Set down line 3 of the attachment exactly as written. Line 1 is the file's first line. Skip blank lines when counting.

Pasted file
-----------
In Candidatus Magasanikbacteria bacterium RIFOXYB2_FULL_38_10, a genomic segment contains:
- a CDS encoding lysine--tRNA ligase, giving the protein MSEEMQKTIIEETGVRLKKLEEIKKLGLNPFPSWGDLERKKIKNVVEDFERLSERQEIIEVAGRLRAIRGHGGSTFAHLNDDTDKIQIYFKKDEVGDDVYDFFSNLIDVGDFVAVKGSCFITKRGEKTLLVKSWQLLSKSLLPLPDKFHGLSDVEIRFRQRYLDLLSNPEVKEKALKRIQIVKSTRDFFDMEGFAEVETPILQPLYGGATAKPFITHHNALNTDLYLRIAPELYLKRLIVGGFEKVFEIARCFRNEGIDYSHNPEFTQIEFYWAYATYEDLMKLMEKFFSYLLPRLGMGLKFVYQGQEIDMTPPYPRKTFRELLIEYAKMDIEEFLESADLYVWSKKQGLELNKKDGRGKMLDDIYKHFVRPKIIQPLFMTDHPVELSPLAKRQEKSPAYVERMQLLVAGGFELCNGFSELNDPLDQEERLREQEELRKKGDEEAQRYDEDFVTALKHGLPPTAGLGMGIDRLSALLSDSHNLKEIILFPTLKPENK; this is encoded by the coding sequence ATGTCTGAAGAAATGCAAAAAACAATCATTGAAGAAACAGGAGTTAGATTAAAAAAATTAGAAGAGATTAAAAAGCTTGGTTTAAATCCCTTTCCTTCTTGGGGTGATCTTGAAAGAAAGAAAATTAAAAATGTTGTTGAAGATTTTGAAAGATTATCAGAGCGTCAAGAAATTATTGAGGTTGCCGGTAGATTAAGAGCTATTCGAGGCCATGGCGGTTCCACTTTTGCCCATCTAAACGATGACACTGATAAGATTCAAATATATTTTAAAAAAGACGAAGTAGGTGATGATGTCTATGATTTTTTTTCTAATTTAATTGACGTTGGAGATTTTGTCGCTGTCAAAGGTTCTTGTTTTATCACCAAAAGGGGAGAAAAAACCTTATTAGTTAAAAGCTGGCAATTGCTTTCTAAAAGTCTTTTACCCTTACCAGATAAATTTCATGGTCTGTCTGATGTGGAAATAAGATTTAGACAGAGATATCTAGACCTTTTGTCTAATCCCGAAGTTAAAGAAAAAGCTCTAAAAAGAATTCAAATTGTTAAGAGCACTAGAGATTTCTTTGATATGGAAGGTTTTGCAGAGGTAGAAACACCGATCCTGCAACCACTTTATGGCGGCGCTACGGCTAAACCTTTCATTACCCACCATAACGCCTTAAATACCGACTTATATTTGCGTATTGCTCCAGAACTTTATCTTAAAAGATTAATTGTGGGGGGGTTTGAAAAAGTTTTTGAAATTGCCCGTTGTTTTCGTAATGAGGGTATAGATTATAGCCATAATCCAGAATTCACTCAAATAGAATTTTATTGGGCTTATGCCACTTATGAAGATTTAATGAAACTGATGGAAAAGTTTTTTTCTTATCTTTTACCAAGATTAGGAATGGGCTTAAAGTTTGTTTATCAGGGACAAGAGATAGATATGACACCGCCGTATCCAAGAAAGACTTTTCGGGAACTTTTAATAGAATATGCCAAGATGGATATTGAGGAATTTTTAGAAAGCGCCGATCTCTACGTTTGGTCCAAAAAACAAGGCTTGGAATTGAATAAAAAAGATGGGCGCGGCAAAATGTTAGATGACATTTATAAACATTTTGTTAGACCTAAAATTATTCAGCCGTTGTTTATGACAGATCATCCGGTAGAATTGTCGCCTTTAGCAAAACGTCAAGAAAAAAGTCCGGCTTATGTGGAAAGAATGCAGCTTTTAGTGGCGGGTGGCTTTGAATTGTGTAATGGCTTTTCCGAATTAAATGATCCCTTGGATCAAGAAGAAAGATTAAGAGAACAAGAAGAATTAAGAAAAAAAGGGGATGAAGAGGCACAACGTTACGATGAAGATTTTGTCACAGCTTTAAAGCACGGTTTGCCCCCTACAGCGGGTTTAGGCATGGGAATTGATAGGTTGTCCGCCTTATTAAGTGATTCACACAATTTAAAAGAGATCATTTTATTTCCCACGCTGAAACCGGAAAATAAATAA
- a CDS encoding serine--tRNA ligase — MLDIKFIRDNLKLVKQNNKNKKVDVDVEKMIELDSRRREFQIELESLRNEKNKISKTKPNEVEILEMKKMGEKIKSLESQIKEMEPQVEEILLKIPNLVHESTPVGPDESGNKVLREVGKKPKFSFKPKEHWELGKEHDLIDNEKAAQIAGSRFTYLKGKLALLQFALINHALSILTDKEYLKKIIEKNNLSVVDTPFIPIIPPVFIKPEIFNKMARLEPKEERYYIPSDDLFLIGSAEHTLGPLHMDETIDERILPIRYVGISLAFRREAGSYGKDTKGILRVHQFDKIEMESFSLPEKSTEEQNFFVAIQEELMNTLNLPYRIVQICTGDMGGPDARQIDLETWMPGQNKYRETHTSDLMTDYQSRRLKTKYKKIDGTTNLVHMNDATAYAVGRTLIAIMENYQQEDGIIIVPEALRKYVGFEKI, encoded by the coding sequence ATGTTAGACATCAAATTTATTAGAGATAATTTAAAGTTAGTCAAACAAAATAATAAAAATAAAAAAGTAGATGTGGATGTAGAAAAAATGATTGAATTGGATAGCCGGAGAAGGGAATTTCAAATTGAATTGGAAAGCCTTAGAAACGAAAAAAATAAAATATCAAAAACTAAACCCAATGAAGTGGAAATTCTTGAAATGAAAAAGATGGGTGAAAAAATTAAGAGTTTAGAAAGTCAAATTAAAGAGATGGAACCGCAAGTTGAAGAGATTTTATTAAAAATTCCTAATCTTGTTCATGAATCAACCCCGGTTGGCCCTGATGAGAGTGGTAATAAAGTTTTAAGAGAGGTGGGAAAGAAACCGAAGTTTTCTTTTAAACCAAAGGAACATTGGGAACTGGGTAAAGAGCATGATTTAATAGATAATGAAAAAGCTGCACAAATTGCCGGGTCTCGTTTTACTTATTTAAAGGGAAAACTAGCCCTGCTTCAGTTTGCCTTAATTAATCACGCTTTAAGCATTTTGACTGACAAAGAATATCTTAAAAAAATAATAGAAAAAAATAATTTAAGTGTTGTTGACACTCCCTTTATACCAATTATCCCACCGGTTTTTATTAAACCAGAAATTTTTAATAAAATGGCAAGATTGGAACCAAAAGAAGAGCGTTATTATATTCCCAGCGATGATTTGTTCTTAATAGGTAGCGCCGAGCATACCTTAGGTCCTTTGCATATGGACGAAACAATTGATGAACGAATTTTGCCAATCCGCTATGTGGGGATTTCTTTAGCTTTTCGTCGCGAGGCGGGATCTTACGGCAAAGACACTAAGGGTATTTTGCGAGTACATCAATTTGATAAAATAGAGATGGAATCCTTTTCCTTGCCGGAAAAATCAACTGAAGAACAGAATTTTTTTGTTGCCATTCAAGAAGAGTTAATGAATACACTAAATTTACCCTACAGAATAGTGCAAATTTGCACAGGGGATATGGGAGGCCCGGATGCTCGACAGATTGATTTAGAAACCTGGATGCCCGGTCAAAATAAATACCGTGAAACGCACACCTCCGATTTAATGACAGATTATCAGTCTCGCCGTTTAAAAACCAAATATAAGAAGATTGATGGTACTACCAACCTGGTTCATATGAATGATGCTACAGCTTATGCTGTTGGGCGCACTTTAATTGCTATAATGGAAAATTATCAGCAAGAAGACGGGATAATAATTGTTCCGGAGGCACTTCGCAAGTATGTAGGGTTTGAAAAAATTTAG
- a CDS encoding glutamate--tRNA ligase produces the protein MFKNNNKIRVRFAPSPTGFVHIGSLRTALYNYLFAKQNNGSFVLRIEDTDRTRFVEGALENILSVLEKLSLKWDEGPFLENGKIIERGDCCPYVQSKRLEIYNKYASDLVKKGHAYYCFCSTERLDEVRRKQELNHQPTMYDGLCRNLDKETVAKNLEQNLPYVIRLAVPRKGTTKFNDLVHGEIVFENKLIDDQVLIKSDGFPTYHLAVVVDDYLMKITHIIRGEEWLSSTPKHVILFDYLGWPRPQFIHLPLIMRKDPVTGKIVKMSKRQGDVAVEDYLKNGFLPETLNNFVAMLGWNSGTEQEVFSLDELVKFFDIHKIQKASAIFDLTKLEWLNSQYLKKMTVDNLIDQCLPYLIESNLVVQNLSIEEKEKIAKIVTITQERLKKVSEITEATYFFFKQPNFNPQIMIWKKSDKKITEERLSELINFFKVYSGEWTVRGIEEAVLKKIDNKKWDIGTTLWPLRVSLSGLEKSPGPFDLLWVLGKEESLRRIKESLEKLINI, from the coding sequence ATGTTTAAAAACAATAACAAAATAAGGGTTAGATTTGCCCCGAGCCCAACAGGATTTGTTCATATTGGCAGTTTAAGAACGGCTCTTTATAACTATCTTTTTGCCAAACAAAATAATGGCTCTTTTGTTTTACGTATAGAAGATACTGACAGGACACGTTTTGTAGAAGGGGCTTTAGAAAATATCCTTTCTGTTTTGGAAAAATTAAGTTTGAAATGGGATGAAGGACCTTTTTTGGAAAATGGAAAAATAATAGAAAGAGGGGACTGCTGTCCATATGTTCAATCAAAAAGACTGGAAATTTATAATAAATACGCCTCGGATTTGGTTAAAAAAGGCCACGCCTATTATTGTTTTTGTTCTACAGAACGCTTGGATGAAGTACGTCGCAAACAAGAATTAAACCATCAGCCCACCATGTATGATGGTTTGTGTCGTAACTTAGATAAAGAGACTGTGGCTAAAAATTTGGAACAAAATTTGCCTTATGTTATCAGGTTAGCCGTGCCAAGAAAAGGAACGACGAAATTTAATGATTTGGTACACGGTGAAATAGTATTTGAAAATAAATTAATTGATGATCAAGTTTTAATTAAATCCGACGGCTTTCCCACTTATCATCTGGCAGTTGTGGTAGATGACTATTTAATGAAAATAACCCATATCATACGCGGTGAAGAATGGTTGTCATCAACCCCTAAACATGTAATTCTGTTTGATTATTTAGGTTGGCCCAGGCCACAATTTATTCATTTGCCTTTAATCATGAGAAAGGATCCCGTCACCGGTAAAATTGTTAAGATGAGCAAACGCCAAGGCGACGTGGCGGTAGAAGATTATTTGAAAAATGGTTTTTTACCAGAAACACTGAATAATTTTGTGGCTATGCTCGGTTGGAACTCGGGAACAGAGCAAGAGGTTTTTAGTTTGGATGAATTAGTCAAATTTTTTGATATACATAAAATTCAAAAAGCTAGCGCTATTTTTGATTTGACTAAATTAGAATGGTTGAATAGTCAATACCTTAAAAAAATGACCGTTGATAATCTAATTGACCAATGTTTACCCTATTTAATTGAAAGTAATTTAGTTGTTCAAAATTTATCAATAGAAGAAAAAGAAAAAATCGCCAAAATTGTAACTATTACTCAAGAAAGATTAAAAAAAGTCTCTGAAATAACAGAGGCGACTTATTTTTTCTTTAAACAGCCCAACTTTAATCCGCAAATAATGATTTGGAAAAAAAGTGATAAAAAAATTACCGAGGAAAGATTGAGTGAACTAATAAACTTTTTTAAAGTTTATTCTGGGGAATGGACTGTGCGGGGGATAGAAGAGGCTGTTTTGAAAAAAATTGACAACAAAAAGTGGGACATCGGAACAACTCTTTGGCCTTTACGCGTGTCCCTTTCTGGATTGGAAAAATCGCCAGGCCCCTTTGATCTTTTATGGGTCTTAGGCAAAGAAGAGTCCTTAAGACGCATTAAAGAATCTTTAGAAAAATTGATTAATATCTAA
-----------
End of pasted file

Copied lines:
- a CDS encoding serine--tRNA ligase — MLDIKFIRDNLKLVKQNNKNKKVDVDVEKMIELDSRRREFQIELESLRNEKNKISKTKPNEVEILEMKKMGEKIKSLESQIKEMEPQVEEILLKIPNLVHESTPVGPDESGNKVLREVGKKPKFSFKPKEHWELGKEHDLIDNEKAAQIAGSRFTYLKGKLALLQFALINHALSILTDKEYLKKIIEKNNLSVVDTPFIPIIPPVFIKPEIFNKMARLEPKEERYYIPSDDLFLIGSAEHTLGPLHMDETIDERILPIRYVGISLAFRREAGSYGKDTKGILRVHQFDKIEMESFSLPEKSTEEQNFFVAIQEELMNTLNLPYRIVQICTGDMGGPDARQIDLETWMPGQNKYRETHTSDLMTDYQSRRLKTKYKKIDGTTNLVHMNDATAYAVGRTLIAIMENYQQEDGIIIVPEALRKYVGFEKI, encoded by the coding sequence ATGTTAGACATCAAATTTATTAGAGATAATTTAAAGTTAGTCAAACAAAATAATAAAAATAAAAAAGTAGATGTGGATGTAGAAAAAATGATTGAATTGGATAGCCGGAGAAGGGAATTTCAAATTGAATTGGAAAGCCTTAGAAACGAAAAAAATAAAATATCAAAAACTAAACCCAATGAAGTGGAAATTCTTGAAATGAAAAAGATGGGTGAAAAAATTAAGAGTTTAGAAAGTCAAATTAAAGAGATGGAACCGCAAGTTGAAGAGATTTTATTAAAAATTCCTAATCTTGTTCATGAATCAACCCCGGTTGGCCCTGATGAGAGTGGTAATAAAGTTTTAAGAGAGGTGGGAAAGAAACCGAAGTTTTCTTTTAAACCAAAGGAACATTGGGAACTGGGTAAAGAGCATGATTTAATAGATAATGAAAAAGCTGCACAAATTGCCGGGTCTCGTTTTACTTATTTAAAGGGAAAACTAGCCCTGCTTCAGTTTGCCTTAATTAATCACGCTTTAAGCATTTTGACTGACAAAGAATATCTTAAAAAAATAATAGAAAAAAATAATTTAAGTGTTGTTGACACTCCCTTTATACCAATTATCCCACCGGTTTTTATTAAACCAGAAATTTTTAATAAAATGGCAAGATTGGAACCAAAAGAAGAGCGTTATTATATTCCCAGCGATGATTTGTTCTTAATAGGTAGCGCCGAGCATACCTTAGGTCCTTTGCATATGGACGAAACAATTGATGAACGAATTTTGCCAATCCGCTATGTGGGGATTTCTTTAGCTTTTCGTCGCGAGGCGGGATCTTACGGCAAAGACACTAAGGGTATTTTGCGAGTACATCAATTTGATAAAATAGAGATGGAATCCTTTTCCTTGCCGGAAAAATCAACTGAAGAACAGAATTTTTTTGTTGCCATTCAAGAAGAGTTAATGAATACACTAAATTTACCCTACAGAATAGTGCAAATTTGCACAGGGGATATGGGAGGCCCGGATGCTCGACAGATTGATTTAGAAACCTGGATGCCCGGTCAAAATAAATACCGTGAAACGCACACCTCCGATTTAATGACAGATTATCAGTCTCGCCGTTTAAAAACCAAATATAAGAAGATTGATGGTACTACCAACCTGGTTCATATGAATGATGCTACAGCTTATGCTGTTGGGCGCACTTTAATTGCTATAATGGAAAATTATCAGCAAGAAGACGGGATAATAATTGTTCCGGAGGCACTTCGCAAGTATGTAGGGTTTGAAAAAATTTAG